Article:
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Struggling new car sales will have knock-on effect on used car supply, warns Cox Automotive

  • Slow new car sales will have knock-on effect on used car supply in short term
  • Regular supply of de-fleeted vehicles had been expected but that’s now not the case
  • Average wholesale car price for the first 16 days of April 2021 is at £6,448
  • However not all dealers are seeing signs of pent-up demand from consumers

 

Time 6 months ago

Used car supply is expected to remain restricted in the short term thanks to delays in de-fleet programmes and slow new car supply.

That’s the view from Cox Automotive which is urging caution for the used car market and says not all dealers are seeing pent-up demand following the easing of lockdown restrictions this month.

The firm says dealers will feel a knock-on effect from manufacturers struggling with the supply of new cars, thereby affecting fleet, rental and leasing companies delaying de-fleeting vehicles and slowing up the release of used cars into the marketplace.


Philip Nothard, Cox Automotive’s insight and strategy director, explained: ‘Our latest dealer sentiment survey revealed that 54 per cent of dealers were confident that used car transactions would increase in 2021 compared to 2020.

The news that manufacturers are struggling with the supply of new cars will be felt at dealers when it comes to obtaining stock

‘This comes despite dealers feeling the effects of spending the first three months of the year in lockdown – signalling that they are feeling optimistic about the rest of 2021, now that in-person retail is once again possible.

‘However, the news that manufacturers are struggling with the supply of new cars will be felt at dealers when it comes to obtaining stock.

‘This means that the lease and contract hire sector can’t get new product and therefore can’t de-fleet many of those low mileage, nearly new cars that were hoped to enter the used car market in significant volume in the coming months.’


Cox Automotive had hoped a regular supply of de-fleeted vehicles would help restore a booming used car market, however it says that’s not the case.

Nothard continued: ‘Or latest warning does reflect the expectations of dealers, with 82 per cent expecting supply to remain the same or decrease, and 33 per cent predicting that wholesale prices would go up.’

According to AutoFocus, Cox Automotive’s new digital magazine, the most likely new car forecast for Q2 2021, is 520,835 registrations, representing a 5.9 per cent drop compared to 2000 to 2019 pre-pandemic average.

Cox Automotive says this assumes some modest pent-up demand in April and May, with consumer nervousness holding back a full recovery.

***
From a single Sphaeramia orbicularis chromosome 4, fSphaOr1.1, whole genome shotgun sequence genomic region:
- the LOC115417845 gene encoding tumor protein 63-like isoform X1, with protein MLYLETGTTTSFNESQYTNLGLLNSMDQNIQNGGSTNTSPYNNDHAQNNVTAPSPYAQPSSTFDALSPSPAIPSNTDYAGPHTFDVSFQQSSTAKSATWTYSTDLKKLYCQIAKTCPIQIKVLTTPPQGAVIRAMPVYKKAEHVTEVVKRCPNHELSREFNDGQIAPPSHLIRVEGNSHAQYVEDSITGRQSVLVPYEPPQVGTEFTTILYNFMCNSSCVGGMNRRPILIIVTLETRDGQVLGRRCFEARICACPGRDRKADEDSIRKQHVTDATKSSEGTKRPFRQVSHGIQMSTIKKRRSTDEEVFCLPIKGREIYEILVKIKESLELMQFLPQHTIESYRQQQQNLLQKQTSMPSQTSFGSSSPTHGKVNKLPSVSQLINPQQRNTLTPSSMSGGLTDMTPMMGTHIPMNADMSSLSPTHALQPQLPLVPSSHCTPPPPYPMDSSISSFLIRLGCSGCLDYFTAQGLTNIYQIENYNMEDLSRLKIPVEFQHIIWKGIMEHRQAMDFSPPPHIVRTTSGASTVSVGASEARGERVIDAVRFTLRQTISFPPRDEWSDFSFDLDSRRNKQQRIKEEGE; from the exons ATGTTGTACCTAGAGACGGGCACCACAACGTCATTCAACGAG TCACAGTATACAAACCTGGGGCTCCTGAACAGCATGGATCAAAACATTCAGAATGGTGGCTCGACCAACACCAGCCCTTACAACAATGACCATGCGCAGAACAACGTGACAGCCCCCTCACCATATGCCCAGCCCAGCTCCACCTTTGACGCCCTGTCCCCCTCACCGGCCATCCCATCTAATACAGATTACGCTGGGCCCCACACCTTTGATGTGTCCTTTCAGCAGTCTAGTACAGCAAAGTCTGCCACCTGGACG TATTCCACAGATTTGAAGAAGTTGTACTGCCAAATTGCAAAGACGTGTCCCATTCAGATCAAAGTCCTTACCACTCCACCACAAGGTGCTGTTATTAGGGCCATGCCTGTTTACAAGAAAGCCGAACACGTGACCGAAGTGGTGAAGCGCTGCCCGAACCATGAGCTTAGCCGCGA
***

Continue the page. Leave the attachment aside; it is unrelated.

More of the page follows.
In the best-case scenario, the firm believes, it’s possible that the used market will stay broadly in line with pre-pandemic levels of activity, in which case the UK market will end the year with 7.27m car transactions.

Used car sales demand not felt by all dealers

Showrooms reopening resulted in positive auction performance in the first half of April, said Cox Automotive’s Manheim division.

Compared to April 2019, Manheim’s wholesale activity showed CAP Clean performance (plus four per cent) and first-time conversions (plus two percent) increase, indicating that buyers are returning to auctions to replenish stock sold since reopening.

Cox Automotive data shows the average wholesale car price for the first 16 days of April 2021 is at £6,448, an £846 (15.1 per cent) increase compared to the same period in 2019.

However, not all dealers are experiencing pent-up demand following the latest lockdown easing, says the firm.

Pent-up demand is buoying the sector after the reopening of showrooms, but several factors remain unresolved

While used car supply has steadily increased since the start of 2021, volumes remain below expectation at this time of year, and down compared to the period last summer between the first and second lockdowns, the company said.


Cox Automotive expects used car supply constraints to continue throughout the first part of the year.

Nothard warned the automotive recovery will not be automatic and is unlikely to be of the same scale to what the market saw when the first lockdown eased in 2020.

‘Pent-up demand is buoying the sector after the reopening of showrooms, but several factors remain unresolved,’ he said.

‘One is what happens as the government’s financial support for the automotive industry wanes – which will inevitably occur, though the furlough scheme has been extended until September.

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‘This ongoing support has enabled many businesses to stay afloat, but it may be masking a greater degree of financial exposure than we currently understand.

‘Another factor is that we need to ascertain the UK economy’s overall economic recovery scenario. If it is weaker than expected, with higher debt and unemployment, then public demand for used cars will be slower to resurface.

‘In spite of these uncertainties, we firmly believe that the future lies in dealers’ hands. They can put themselves in a position to succeed by remaining adaptable: maximising the potential of omni-channel retailing, sourcing and managing stock flexibly, spreading supply routes and aiming to sweat as much RoI as possible from every asset.’

 

 

James Batchelor's avatar

James – or Batch as he’s known – started at Car Dealer in 2010, first as the work experience boy, eventually becoming editor in 2013. He worked for Auto Express as editor-at-large and was the face of Carbuyer’s YouTube reviews. In 2020, he went freelance and now writes for a number of national titles and contributes regularly to Car Dealer.

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